Archbishop: Respect for human dignity anchor of civil rights movement

Categories: Latest News

March 10, 2015

Woman who marched in 1965 shouts during prayer on Edmund Pettus Bridge in Selma during anniversary event

Dorothy Tillman Wright, center, one of the original “foot soldiers” who marched on Bloody Sunday in 1965, shouts March 8 during a prayer on the Edmund Pettus Bridge in Selma, Ala. Wright was among thousands who participated in a commemoration of the 50th anniversary of the civil rights marches from Selma to Montgomery, the state capital of Alabama. (CNS photo/Tami Chappell, Reuters)

SELMA, Ala. (CNS) — The message of the civil rights movement has always been that all people are created in the image and likeness of God and that the dignity of all must be respected, said Mobile Archbishop Thomas J. Rodi.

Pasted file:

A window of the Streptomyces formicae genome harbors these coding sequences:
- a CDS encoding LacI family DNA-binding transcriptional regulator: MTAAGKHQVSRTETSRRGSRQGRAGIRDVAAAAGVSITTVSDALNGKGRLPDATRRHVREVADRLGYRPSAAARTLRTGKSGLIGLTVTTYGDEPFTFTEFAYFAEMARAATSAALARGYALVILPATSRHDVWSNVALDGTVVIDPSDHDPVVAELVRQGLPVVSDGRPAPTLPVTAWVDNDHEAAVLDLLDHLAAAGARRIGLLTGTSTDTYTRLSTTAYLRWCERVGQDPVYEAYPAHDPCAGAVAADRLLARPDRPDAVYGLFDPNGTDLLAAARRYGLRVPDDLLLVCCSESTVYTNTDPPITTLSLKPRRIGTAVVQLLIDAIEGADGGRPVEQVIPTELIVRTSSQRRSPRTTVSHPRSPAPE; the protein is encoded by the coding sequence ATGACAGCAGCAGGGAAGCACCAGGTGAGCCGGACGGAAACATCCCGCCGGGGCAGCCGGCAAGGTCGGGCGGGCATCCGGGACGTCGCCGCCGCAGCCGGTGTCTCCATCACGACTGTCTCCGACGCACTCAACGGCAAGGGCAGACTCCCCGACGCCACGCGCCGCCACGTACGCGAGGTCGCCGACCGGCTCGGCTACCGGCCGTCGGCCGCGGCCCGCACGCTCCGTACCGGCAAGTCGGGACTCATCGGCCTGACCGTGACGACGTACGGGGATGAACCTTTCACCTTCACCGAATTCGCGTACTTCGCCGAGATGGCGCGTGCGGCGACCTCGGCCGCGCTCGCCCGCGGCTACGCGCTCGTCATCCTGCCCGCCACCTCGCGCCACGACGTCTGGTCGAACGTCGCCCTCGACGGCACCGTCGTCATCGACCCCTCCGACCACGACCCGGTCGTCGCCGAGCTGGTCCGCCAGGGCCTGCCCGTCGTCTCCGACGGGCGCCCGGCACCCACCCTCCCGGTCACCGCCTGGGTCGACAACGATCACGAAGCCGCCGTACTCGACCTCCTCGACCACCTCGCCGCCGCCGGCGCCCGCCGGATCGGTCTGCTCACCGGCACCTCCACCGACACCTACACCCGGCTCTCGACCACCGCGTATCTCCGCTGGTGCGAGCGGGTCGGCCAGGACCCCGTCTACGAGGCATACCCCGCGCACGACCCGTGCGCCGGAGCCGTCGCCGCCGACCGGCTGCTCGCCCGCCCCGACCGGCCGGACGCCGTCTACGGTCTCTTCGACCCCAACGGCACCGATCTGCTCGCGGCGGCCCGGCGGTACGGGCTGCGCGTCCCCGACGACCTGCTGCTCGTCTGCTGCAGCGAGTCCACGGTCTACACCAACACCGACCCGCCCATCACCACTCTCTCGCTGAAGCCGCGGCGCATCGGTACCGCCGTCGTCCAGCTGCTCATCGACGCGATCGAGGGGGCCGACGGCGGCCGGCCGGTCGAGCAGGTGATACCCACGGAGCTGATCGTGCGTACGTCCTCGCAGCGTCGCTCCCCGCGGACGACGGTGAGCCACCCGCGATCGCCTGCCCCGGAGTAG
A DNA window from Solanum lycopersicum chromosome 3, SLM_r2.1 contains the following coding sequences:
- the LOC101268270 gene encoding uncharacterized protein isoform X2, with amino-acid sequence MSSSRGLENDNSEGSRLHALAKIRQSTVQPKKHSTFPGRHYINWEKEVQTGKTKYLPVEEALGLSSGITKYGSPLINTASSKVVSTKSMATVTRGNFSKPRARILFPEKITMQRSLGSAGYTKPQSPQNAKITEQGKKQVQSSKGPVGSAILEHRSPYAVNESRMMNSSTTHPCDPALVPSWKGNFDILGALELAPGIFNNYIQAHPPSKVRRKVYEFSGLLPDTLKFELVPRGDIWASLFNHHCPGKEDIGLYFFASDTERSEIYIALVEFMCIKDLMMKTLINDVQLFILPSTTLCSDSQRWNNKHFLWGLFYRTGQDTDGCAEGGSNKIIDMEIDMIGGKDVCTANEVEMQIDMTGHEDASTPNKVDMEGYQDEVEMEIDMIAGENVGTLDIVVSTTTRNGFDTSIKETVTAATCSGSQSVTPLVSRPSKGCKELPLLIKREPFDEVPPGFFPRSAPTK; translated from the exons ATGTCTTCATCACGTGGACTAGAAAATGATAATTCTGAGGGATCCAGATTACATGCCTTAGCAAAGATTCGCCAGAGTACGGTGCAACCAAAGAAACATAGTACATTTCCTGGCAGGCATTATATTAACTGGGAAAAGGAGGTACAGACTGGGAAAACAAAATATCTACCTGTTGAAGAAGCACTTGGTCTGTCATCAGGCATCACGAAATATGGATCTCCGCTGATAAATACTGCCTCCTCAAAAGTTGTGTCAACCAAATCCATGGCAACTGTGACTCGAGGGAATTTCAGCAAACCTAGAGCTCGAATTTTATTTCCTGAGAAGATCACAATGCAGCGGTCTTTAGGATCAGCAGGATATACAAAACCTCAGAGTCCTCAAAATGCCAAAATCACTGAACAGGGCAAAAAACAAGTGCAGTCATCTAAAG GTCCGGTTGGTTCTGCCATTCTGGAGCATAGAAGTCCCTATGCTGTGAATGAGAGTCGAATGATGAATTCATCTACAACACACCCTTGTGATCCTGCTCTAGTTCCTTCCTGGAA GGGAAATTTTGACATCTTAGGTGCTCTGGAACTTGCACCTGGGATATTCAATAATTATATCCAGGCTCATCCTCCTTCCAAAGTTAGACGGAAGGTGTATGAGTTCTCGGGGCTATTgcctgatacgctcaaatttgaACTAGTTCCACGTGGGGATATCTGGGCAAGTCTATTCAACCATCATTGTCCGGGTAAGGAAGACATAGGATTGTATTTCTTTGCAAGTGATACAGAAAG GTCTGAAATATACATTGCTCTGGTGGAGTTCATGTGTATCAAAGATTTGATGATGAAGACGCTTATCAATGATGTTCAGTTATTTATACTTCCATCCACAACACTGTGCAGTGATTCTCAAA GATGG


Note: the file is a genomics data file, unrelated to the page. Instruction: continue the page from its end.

He was the main celebrant and homilist at a Mass March 8 at Queen of Peace Church in Selma marking the 50th anniversary of the 1965 civil rights marches from Selma to Montgomery.

Respect for the dignity of all remains the challenge for today, Archbishop Rodi said, adding that he wondered what the Rev. Martin Luther King Jr., who led the marches and was “first and foremost a religious leader,” would think about things today.

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